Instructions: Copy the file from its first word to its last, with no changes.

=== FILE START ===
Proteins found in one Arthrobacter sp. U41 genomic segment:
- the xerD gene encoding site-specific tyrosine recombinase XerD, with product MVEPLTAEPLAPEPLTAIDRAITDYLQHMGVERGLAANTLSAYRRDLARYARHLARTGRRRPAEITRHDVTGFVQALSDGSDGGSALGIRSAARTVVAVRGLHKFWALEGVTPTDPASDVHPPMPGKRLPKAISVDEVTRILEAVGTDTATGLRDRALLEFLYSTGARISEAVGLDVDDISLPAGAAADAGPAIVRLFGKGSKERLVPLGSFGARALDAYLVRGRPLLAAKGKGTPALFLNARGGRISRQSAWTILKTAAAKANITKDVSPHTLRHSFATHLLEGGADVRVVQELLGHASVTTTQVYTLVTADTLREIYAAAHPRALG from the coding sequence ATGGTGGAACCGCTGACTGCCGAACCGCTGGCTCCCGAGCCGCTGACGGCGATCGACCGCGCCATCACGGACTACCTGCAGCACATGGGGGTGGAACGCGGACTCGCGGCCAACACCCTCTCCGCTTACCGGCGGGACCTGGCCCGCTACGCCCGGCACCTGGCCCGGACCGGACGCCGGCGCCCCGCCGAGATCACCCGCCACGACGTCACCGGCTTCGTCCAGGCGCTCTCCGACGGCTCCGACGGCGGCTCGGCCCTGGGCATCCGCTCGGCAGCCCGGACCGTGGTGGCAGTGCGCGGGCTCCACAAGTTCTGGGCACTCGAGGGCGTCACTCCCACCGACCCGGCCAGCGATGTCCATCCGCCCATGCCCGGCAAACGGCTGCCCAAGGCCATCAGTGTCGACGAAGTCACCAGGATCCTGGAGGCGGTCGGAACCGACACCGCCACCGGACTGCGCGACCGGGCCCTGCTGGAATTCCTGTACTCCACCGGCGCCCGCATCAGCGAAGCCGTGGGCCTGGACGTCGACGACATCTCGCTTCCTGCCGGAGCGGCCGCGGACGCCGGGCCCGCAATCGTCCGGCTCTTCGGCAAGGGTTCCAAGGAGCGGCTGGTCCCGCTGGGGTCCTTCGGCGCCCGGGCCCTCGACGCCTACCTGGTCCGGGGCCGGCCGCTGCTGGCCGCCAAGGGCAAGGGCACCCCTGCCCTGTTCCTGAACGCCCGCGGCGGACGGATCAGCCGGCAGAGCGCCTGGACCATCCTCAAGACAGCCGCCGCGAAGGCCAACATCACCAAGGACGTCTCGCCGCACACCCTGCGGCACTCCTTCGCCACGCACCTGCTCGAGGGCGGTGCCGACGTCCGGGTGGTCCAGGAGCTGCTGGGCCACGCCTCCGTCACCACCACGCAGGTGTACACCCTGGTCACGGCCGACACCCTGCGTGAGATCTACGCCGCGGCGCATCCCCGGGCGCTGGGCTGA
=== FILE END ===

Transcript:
Proteins found in one Arthrobacter sp. U41 genomic segment:
- the xerD gene encoding site-specific tyrosine recombinase XerD, with product MVEPLTAEPLAPEPLTAIDRAITDYLQHMGVERGLAANTLSAYRRDLARYARHLARTGRRRPAEITRHDVTGFVQALSDGSDGGSALGIRSAARTVVAVRGLHKFWALEGVTPTDPASDVHPPMPGKRLPKAISVDEVTRILEAVGTDTATGLRDRALLEFLYSTGARISEAVGLDVDDISLPAGAAADAGPAIVRLFGKGSKERLVPLGSFGARALDAYLVRGRPLLAAKGKGTPALFLNARGGRISRQSAWTILKTAAAKANITKDVSPHTLRHSFATHLLEGGADVRVVQELLGHASVTTTQVYTLVTADTLREIYAAAHPRALG from the coding sequence ATGGTGGAACCGCTGACTGCCGAACCGCTGGCTCCCGAGCCGCTGACGGCGATCGACCGCGCCATCACGGACTACCTGCAGCACATGGGGGTGGAACGCGGACTCGCGGCCAACACCCTCTCCGCTTACCGGCGGGACCTGGCCCGCTACGCCCGGCACCTGGCCCGGACCGGACGCCGGCGCCCCGCCGAGATCACCCGCCACGACGTCACCGGCTTCGTCCAGGCGCTCTCCGACGGCTCCGACGGCGGCTCGGCCCTGGGCATCCGCTCGGCAGCCCGGACCGTGGTGGCAGTGCGCGGGCTCCACAAGTTCTGGGCACTCGAGGGCGTCACTCCCACCGACCCGGCCAGCGATGTCCATCCGCCCATGCCCGGCAAACGGCTGCCCAAGGCCATCAGTGTCGACGAAGTCACCAGGATCCTGGAGGCGGTCGGAACCGACACCGCCACCGGACTGCGCGACCGGGCCCTGCTGGAATTCCTGTACTCCACCGGCGCCCGCATCAGCGAAGCCGTGGGCCTGGACGTCGACGACATCTCGCTTCCTGCCGGAGCGGCCGCGGACGCCGGGCCCGCAATCGTCCGGCTCTTCGGCAAGGGTTCCAAGGAGCGGCTGGTCCCGCTGGGGTCCTTCGGCGCCCGGGCCCTCGACGCCTACCTGGTCCGGGGCCGGCCGCTGCTGGCCGCCAAGGGCAAGGGCACCCCTGCCCTGTTCCTGAACGCCCGCGGCGGACGGATCAGCCGGCAGAGCGCCTGGACCATCCTCAAGACAGCCGCCGCGAAGGCCAACATCACCAAGGACGTCTCGCCGCACACCCTGCGGCACTCCTTCGCCACGCACCTGCTCGAGGGCGGTGCCGACGTCCGGGTGGTCCAGGAGCTGCTGGGCCACGCCTCCGTCACCACCACGCAGGTGTACACCCTGGTCACGGCCGACACCCTGCGTGAGATCTACGCCGCGGCGCATCCCCGGGCGCTGGGCTGA